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I have created flow direction and flow accumulation files for my DEM. Using the feature to point function, Ive got all the points in point form and then I converted them to arrows.

But most of the arrows are colliding and some are making a loop. I need them all in a nice form like they are accumulating and making a stream.

I have posted a photo of what kind of problem I have. enter image description here

My area is large and I dont want to do it manually. Do we have an automatic process for this??

  • Does it not make sense though? See the bottom right of the image, there are lots of arrows pointing at each other but that's because at that point they are flowing towards the river inbetween them. If you had an arrow directly on top of the river it would show the direction the river is flowing but at those exact point water is merging into the river perpendicularly. It may just be a case of your DEM being coarse. – TeddyTedTed Dec 14 '18 at 12:03
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    Welcome to GIS SE. As a new user, please take the Tour, which explains how our "Focused question/Best answer" model operates. Please remember to always include the exact software in use in the body of the question. I removed the tag for long-retired ArcGIS 10.0 because you had a10.5 tag as well, but placing the exact release ("10.5.1", hopefully) in the question helps to resolve some release-specific issues. – Vince Dec 14 '18 at 12:17
  • @TeddyTedTed, actually I am working on VIC model and it works on grid data, so all grids should accumulate at one outlet point and no grid should point directly at another. – lsr729 Dec 14 '18 at 12:36
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There are a number of possible reasons for this.

Preparing the DEM for hydrological processing first is the key, rather than editting the results afterwards. ESRI provide a lot of information on the Hydro Tools. For instance, make sure you run the sink process to fill sinks before you do your analysis. Optionally, you can then use the fill tool to further normalise the DEM for hyrdoligical analysis. This latter tool also removes peaks which could cause other anomolies. Sinks and peaks are often glitches in the DEM data and will be your chief cause of poor flow accumulation.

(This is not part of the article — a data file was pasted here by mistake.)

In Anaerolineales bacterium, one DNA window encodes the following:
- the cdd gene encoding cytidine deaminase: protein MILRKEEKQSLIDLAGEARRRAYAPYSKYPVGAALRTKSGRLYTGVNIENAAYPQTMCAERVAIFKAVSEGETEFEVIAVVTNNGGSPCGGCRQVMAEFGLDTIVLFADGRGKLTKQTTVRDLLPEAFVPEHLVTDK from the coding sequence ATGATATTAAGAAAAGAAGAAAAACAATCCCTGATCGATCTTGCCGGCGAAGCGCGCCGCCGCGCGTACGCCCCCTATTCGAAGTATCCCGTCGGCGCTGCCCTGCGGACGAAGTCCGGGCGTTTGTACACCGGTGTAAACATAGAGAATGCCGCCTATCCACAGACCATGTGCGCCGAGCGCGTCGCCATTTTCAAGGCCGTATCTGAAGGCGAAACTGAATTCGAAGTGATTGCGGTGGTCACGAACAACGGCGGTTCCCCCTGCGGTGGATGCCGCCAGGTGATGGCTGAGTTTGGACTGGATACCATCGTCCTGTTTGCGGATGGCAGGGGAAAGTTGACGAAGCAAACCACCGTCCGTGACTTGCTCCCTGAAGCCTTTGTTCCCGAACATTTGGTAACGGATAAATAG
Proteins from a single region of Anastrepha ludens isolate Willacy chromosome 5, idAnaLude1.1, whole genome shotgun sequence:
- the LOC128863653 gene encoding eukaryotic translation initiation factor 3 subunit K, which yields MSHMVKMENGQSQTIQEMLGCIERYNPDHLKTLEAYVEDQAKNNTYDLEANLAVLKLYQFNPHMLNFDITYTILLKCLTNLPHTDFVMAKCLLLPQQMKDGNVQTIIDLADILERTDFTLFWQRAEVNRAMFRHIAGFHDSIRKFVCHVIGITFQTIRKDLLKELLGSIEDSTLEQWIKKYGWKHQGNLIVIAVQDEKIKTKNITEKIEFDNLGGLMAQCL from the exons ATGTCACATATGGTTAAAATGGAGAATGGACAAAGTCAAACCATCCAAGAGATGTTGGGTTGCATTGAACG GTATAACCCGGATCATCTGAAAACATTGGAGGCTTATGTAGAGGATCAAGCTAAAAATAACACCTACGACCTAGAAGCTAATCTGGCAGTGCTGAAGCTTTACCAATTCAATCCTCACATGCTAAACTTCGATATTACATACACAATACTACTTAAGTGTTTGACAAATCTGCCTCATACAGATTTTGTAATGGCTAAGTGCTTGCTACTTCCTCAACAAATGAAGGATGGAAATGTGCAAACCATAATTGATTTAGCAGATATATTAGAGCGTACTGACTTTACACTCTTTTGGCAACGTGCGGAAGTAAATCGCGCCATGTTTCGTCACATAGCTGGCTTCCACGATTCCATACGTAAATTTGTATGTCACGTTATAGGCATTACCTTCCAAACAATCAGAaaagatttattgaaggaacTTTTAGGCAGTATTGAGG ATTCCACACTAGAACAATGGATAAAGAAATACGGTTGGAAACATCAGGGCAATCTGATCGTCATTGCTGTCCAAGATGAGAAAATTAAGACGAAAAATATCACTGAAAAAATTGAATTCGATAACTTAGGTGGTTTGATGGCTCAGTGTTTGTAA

Secondly, some of the areas you have highlighted could well be correct in that the flow is accumulating in the 'crease' between cells. Also, are you certain that there are no pools, ponds or lakes in your area?

I recomend that you follow the ESRI tutorials and undertake preparation of the DEM first.

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My hypothesis is that you have some local minima that attract the flows (called sink). This is frequent when you start with a raw DEM. I therefore suggest that you run the fill sink function first. This should solve your problem.

A sink is a cell with an undefined drainage direction; no cells surrounding it are lower. The pour point is the boundary cell with the lowest elevation for the contributing area of a sink. If the sink were filled with water, this is the point where water would pour out.

  • Ive already filled the DEM, I dont think filling again would help – lsr729 Dec 14 '18 at 12:32
  • did you look at the z profile of your DEM across one of your collision area ? Maybe your area is relatively flat which makes hydrological modelling very sensitive to DEM "noise" – radouxju Dec 14 '18 at 13:47

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